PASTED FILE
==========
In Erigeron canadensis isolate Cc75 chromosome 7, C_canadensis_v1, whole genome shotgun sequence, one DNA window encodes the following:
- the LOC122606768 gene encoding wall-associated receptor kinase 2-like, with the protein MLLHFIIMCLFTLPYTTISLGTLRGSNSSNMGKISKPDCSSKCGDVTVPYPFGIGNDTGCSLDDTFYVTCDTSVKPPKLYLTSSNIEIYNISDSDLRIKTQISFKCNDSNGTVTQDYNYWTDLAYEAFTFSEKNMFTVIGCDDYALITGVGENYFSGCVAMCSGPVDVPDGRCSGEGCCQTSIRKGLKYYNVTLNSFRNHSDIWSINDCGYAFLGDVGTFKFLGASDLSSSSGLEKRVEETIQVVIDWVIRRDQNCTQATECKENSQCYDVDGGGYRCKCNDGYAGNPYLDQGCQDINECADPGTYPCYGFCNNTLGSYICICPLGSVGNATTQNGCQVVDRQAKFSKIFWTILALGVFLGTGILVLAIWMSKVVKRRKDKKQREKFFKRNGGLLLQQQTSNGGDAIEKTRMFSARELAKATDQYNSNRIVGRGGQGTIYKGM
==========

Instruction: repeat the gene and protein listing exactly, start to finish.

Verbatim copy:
In Erigeron canadensis isolate Cc75 chromosome 7, C_canadensis_v1, whole genome shotgun sequence, one DNA window encodes the following:
- the LOC122606768 gene encoding wall-associated receptor kinase 2-like, with the protein MLLHFIIMCLFTLPYTTISLGTLRGSNSSNMGKISKPDCSSKCGDVTVPYPFGIGNDTGCSLDDTFYVTCDTSVKPPKLYLTSSNIEIYNISDSDLRIKTQISFKCNDSNGTVTQDYNYWTDLAYEAFTFSEKNMFTVIGCDDYALITGVGENYFSGCVAMCSGPVDVPDGRCSGEGCCQTSIRKGLKYYNVTLNSFRNHSDIWSINDCGYAFLGDVGTFKFLGASDLSSSSGLEKRVEETIQVVIDWVIRRDQNCTQATECKENSQCYDVDGGGYRCKCNDGYAGNPYLDQGCQDINECADPGTYPCYGFCNNTLGSYICICPLGSVGNATTQNGCQVVDRQAKFSKIFWTILALGVFLGTGILVLAIWMSKVVKRRKDKKQREKFFKRNGGLLLQQQTSNGGDAIEKTRMFSARELAKATDQYNSNRIVGRGGQGTIYKGM